Component comp = super.getTableCellRendererComponent(table,
                value, isSelected, hasFocus, row, column);
        if(!isSelected) { //Important check, see comment below!
            boolean levelBreak = row == 0;
            if (!levelBreak) {
                Object prior = table.getValueAt(row - 1, 0);
                Object current = table.getValueAt(row, 0);
                levelBreak = !prior.equals(current);
            }
            comp.setBackground(levelBreak ? Color.BLUE : Color.WHITE);
        }
        return comp;
    }
});

As the renderer / renderer component is reused for all table cells, the background must be set for all cases.

In general the JTable's TabelModel is better for getting a value instead of JTable's getValueAt, but evidently you neither sort the rows nor rearrange the columns.


For a possible older installed renderer

class MyCellRenderer extends DefaultTableCellRenderer {

    private final TableCellRenderer old;

    MyCellRenderer(TableCellRenderer old) {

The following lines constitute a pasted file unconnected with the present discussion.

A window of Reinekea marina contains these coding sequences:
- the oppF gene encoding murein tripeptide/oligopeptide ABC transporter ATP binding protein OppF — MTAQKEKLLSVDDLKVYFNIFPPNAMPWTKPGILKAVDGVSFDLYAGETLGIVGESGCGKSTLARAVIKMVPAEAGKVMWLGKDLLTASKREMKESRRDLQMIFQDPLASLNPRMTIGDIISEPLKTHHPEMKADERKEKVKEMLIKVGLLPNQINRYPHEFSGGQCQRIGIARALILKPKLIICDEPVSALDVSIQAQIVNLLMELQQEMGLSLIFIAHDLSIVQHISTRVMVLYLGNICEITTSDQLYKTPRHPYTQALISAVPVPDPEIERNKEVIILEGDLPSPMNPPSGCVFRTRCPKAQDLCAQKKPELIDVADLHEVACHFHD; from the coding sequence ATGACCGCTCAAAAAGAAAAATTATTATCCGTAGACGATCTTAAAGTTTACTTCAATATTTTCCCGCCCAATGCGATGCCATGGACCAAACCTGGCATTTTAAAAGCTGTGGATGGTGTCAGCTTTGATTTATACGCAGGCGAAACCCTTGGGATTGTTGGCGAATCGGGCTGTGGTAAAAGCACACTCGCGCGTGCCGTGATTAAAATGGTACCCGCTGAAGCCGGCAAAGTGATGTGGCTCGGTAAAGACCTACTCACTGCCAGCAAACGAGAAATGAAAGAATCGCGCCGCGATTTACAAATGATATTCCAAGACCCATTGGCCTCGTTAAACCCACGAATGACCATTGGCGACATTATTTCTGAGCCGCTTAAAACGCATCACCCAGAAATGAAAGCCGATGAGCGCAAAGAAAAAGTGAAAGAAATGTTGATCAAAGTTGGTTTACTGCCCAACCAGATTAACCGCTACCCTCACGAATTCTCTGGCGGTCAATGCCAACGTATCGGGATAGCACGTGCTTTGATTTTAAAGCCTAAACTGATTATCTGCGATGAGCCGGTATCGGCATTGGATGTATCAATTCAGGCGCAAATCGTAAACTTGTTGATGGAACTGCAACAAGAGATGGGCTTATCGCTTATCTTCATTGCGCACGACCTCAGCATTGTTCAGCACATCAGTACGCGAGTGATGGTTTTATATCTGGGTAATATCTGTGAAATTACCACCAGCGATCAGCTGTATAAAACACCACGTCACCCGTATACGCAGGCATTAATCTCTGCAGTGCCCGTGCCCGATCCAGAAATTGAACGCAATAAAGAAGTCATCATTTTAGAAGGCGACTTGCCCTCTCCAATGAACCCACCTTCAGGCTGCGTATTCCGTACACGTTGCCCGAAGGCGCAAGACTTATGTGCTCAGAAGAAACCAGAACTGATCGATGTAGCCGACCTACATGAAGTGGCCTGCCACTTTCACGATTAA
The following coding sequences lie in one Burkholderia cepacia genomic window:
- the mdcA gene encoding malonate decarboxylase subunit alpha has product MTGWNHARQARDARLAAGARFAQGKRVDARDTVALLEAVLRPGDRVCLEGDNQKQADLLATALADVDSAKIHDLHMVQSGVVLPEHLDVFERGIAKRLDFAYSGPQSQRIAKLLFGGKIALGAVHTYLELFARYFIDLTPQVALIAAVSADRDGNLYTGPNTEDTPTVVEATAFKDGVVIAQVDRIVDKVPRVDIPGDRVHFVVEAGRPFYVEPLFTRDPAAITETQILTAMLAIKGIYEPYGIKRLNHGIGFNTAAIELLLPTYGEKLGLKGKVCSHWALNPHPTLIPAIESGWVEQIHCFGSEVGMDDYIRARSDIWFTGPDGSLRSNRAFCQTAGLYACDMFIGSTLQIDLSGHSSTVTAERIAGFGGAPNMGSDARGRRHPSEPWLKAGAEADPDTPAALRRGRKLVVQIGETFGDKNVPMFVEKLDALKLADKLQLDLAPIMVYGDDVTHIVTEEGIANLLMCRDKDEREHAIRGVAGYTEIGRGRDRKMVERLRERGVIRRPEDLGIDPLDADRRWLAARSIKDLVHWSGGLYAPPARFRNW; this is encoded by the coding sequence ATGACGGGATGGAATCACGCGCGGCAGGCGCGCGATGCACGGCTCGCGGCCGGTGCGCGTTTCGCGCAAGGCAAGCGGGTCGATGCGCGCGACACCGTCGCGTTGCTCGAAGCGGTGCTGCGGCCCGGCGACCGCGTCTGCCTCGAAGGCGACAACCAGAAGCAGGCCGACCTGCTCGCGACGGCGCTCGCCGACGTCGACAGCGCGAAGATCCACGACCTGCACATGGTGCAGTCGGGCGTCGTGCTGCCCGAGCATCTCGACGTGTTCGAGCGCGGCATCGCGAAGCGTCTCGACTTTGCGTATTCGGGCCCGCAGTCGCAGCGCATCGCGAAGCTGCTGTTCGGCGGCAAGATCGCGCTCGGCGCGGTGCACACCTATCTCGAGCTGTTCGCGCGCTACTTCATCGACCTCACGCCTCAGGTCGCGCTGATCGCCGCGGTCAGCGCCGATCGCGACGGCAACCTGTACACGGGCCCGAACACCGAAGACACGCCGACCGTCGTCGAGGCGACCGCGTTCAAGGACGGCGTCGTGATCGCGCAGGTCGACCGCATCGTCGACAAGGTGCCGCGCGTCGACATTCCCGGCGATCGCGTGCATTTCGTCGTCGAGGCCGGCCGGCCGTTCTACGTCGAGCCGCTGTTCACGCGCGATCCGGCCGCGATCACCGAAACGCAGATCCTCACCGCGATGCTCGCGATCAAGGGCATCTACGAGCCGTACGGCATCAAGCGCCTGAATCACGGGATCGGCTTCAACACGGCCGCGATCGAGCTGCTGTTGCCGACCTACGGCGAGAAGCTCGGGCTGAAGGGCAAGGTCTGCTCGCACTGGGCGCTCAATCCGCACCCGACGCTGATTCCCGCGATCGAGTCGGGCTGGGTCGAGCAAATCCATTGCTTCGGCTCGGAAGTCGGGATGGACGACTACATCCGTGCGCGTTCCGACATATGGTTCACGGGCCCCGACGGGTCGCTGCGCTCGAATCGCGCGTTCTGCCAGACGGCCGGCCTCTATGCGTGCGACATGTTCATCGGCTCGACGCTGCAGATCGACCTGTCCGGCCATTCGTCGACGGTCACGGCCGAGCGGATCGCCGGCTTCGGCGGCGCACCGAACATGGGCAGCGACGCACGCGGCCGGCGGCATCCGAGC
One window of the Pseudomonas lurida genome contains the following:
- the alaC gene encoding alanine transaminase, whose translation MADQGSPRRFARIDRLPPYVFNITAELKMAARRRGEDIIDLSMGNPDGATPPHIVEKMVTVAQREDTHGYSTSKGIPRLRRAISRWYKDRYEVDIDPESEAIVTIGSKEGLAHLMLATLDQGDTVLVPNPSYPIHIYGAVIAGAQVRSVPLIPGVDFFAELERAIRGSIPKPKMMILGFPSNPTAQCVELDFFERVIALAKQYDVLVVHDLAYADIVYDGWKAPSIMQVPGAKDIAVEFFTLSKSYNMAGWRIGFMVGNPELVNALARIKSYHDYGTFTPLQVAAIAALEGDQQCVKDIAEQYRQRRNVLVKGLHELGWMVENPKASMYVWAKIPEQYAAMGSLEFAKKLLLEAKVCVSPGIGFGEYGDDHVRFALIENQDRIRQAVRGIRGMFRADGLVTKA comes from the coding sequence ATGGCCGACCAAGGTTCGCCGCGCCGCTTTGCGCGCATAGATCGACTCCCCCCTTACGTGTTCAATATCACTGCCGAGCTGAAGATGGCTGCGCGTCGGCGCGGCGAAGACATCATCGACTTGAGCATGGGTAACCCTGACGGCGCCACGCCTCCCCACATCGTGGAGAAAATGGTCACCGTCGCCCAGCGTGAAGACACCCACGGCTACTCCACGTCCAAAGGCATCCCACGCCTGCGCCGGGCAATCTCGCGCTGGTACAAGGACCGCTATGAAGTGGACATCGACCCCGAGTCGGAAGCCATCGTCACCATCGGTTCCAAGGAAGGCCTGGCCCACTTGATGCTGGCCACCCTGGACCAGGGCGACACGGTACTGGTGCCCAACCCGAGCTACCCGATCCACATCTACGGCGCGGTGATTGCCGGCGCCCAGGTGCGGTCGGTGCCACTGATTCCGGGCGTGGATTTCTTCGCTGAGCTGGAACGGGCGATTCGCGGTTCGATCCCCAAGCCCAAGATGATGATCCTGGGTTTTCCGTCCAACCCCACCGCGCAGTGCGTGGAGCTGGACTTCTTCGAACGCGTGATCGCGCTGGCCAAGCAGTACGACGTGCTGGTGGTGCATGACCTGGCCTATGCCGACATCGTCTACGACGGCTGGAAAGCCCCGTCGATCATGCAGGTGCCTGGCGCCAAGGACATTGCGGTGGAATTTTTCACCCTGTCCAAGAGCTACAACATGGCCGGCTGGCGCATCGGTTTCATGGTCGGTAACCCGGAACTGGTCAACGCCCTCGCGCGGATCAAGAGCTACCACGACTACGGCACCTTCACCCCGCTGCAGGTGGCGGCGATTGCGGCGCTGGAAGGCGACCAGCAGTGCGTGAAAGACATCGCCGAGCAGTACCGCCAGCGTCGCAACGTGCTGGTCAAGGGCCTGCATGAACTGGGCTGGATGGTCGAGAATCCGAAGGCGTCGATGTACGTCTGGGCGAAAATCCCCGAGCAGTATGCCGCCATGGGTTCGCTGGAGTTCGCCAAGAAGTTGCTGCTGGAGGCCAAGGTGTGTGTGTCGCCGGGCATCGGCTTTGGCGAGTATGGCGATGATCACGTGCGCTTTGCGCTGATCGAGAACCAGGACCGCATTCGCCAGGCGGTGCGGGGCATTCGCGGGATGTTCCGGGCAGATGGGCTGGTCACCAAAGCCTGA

this.old = old;
    }

    @Override
    public Component getTableCellRendererComponent(JTable table,
                                  Object value,
                                  boolean isSelected,
                                  boolean hasFocus,
                                  int row,
                                  int column) {
        boolean levelBreak = row == 0;
        if (!levelBreak) {
            Object prior = table.getValueAt(row - 1, 0);
            Object current = table.getValueAt(row, 0);
            levelBreak = !prior.equals(current);
        }
        Component comp;
        if (old != null) {
            comp = old.getTableCellRendererComponent(table,
                value, isSelected, hasFocus, row, column);